Designs of RADIANCE 1 and 2: carotid ultrasound studies comparing the effects of torcetrapib/atorvastatin with atorvastatin alone on atherosclerosis.
ABSTRACT OBJECTIVE: The RADIANCE studies were designed to assess the effects of torcetrapib/atorvastatin (T/A) compared with atorvastatin alone on slowing atherosclerotic progression in patients with heterozygous familial hypercholesterolemia (RADIANCE 1) or mixed hyperlipidemia (RADIANCE 2), as measured by change in carotid intima-media thickness (CIMT). RESEARCH DESIGN AND METHODS: RADIANCE 1 and 2 were randomized, double-blind, controlled trials with a duration of 2 years. In both studies, eligible subjects began treatment with atorvastatin during a run-in period and were titrated to target LDL-C levels defined by NCEP ATP III guidelines. Subjects then proceeded to a double-blind randomized treatment period where they received one of two regimens: (i) fixed combination T/A (torcetrapib dose, 60 mg), or (ii) atorvastatin alone. In both regimens, the dose of atorvastatin was established during the run-in period (20-80 mg, RADIANCE 1; 10-80 mg RADIANCE 2). B-mode ultrasonography was performed in duplicate at baseline and at end of study, and every 6 months in between. MAIN OUTCOME MEASURES: The primary efficacy measure in both studies was the annualized rate of change in maximum CIMT of 12 pre-defined carotid segments. Further outcome measures included lipid and safety assessments. Current status: The number of subjects randomized was 904 in RADIANCE 1 and 752 in RADIANCE 2. Results are anticipated in 2007.
Article: Lessons from the torcetrapib trials
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ABSTRACT: Statins reduce atherosclerosis and cardiovascular morbidity in the general population, but their efficacy and safety in children and adolescents with systemic lupus erythematosus (SLE) are unknown. This study was undertaken to determine the 3-year efficacy and safety of atorvastatin in preventing subclinical atherosclerosis progression in pediatric-onset SLE. A total of 221 participants with pediatric SLE (ages 10-21 years) from 21 North American sites were enrolled in the Atherosclerosis Prevention in Pediatric Lupus Erythematosus study, a randomized double-blind, placebo-controlled clinical trial, between August 2003 and November 2006 with 36-month followup. Participants were randomized to receive atorvastatin (n=113) or placebo (n=108) at 10 or 20 mg/day depending on weight, in addition to usual care. The primary end point was progression of mean-mean common carotid intima-media thickening (CIMT) measured by ultrasound. Secondary end points included other segment/wall-specific CIMT measures, lipid profile, high-sensitivity C-reactive protein (hsCRP) level, and SLE disease activity and damage outcomes. Progression of mean-mean common CIMT did not differ significantly between treatment groups (0.0010 mm/year for atorvastatin versus 0.0024 mm/year for placebo; P=0.24). The atorvastatin group achieved lower hsCRP (P=0.04), total cholesterol (P<0.001), and low-density lipoprotein (P<0.001) levels compared with placebo. In the placebo group, CIMT progressed significantly across all CIMT outcomes (0.0023-0.0144 mm/year; P<0.05). Serious adverse events and critical safety measures did not differ between groups. Our results indicate that routine statin use over 3 years has no significant effect on subclinical atherosclerosis progression in young SLE patients; however, further analyses may suggest subgroups that would benefit from targeted statin therapy. Atorvastatin was well tolerated without safety concerns.Arthritis & Rheumatology 01/2012; 64(1):285-96. DOI:10.1002/art.30645 · 7.48 Impact Factor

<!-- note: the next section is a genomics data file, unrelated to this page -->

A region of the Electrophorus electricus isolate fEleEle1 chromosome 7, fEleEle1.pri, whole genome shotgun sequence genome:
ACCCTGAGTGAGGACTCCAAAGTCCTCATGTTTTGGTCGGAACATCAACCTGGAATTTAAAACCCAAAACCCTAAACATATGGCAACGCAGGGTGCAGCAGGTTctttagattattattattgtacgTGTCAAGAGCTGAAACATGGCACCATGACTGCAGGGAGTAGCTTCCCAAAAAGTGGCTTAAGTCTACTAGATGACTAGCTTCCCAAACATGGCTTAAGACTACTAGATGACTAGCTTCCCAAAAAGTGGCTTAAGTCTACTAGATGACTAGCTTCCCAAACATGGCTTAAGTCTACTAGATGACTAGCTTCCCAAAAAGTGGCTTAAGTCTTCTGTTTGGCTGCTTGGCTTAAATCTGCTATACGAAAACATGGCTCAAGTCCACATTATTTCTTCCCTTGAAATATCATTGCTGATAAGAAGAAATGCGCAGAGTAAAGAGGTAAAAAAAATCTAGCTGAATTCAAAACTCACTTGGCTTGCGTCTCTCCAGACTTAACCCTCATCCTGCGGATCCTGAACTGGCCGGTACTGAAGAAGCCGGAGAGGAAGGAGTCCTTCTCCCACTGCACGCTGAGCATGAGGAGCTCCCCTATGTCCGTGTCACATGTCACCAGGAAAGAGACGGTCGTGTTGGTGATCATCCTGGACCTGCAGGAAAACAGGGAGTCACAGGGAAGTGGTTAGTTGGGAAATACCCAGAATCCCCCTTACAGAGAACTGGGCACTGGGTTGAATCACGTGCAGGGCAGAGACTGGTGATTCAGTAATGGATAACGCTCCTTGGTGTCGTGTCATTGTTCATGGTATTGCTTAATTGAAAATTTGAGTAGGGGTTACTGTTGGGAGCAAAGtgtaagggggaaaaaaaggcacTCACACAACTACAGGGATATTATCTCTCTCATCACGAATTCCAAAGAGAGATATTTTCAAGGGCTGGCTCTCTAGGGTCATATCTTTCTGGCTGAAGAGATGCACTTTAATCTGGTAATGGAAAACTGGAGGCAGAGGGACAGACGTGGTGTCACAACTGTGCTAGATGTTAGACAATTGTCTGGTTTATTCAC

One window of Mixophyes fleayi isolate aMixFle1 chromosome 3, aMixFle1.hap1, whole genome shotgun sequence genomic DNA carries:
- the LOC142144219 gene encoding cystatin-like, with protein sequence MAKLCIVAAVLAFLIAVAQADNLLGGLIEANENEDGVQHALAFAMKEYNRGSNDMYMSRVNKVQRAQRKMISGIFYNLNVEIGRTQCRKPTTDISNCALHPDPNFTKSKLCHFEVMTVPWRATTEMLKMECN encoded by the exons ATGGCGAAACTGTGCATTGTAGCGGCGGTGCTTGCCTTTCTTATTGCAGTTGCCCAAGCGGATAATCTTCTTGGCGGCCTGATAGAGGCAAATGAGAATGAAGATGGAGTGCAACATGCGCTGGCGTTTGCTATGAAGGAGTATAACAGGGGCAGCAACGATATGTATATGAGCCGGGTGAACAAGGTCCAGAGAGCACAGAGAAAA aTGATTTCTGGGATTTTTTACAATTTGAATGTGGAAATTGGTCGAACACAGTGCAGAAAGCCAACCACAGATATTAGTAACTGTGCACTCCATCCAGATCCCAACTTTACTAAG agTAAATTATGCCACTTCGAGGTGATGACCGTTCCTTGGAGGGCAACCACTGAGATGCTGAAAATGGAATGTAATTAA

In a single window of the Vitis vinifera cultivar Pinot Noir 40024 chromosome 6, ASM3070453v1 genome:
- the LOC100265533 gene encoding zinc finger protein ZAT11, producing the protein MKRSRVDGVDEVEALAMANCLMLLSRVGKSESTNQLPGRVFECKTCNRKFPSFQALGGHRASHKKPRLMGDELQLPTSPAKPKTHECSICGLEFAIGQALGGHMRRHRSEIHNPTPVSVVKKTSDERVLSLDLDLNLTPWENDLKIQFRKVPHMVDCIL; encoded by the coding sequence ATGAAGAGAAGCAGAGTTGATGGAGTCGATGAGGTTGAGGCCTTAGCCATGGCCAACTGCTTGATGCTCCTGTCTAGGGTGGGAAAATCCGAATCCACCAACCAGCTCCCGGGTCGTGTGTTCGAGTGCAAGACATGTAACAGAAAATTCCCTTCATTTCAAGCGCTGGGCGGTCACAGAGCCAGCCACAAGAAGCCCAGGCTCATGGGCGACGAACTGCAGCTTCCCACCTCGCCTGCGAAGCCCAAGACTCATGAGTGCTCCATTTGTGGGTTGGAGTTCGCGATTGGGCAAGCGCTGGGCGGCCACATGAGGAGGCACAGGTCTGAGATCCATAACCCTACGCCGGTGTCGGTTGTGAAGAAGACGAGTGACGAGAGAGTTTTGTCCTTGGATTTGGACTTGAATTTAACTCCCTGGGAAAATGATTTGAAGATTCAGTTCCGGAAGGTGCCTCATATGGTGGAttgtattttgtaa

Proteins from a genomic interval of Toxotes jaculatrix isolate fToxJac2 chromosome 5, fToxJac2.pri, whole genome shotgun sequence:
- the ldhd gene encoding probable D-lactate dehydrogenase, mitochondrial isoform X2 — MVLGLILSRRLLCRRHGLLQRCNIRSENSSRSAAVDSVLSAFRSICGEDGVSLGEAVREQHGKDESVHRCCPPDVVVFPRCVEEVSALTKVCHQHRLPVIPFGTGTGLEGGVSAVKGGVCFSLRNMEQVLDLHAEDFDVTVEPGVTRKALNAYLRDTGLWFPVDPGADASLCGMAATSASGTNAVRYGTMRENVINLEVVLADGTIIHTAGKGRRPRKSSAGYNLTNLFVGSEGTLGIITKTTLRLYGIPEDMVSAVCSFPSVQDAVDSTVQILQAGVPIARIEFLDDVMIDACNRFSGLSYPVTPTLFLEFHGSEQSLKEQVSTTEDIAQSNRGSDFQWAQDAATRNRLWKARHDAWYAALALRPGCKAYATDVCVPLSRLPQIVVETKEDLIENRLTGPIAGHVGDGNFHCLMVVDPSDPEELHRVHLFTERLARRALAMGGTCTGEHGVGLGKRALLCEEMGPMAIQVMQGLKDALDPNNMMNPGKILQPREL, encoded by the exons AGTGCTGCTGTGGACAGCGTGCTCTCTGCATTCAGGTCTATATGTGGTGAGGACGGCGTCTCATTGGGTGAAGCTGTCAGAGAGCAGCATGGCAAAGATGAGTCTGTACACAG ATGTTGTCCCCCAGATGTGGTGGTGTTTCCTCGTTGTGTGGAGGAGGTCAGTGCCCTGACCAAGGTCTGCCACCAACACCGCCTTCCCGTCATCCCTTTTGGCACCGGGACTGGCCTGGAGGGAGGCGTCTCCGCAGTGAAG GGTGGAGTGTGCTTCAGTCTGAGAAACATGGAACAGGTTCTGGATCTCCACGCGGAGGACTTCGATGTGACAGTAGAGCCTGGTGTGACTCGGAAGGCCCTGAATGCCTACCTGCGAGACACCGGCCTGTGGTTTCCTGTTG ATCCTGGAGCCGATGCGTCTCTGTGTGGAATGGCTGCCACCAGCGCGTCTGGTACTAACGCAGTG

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ABSTRACT: Carotid intima-media thickness (CIMT) measurements have been widely used as primary endpoint in studies into the effects of new interventions as alternative for cardiovascular morbidity and mortality. There are no accepted standards on the use of CIMT measurements in intervention studies and choices in the design and analysis of a CIMT study are generally based on experience and expert opinion. In the present review, we provide an overview of the current evidence on several aspects in the design and analysis of a CIMT study on the early effects of new interventions. A balanced evaluation of the carotid segments, carotid walls, and image view to be used as CIMT study endpoint; the reading method (manual or semi-automated and continuously or in batch) to be employed, the required sample size, and the frequency of ultrasound examinations is provided. We also discuss the preferred methods to analyse longitudinal CIMT data and address the possible impact of, and methods to deal with missing and biologically implausible CIMT values. Linear mixed effects models are the preferred way to analyse CIMT data and do appropriately handle missing and biologically implausible CIMT values. Furthermore, we recommend to use extensive CIMT designs that measure CIMT at regular points during the multiple carotid sites as such approach is likely to increase the success rates of CIMT intervention studies designed to evaluate the effects of new interventions on atherosclerotic burden.01/2013; 15(1):38-48. DOI:10.5853/jos.2013.15.1.38This article is viewable in ResearchGate's enriched formatRG Format enables you to read in context with side-by-side figures, citations, and feedback from experts in your field.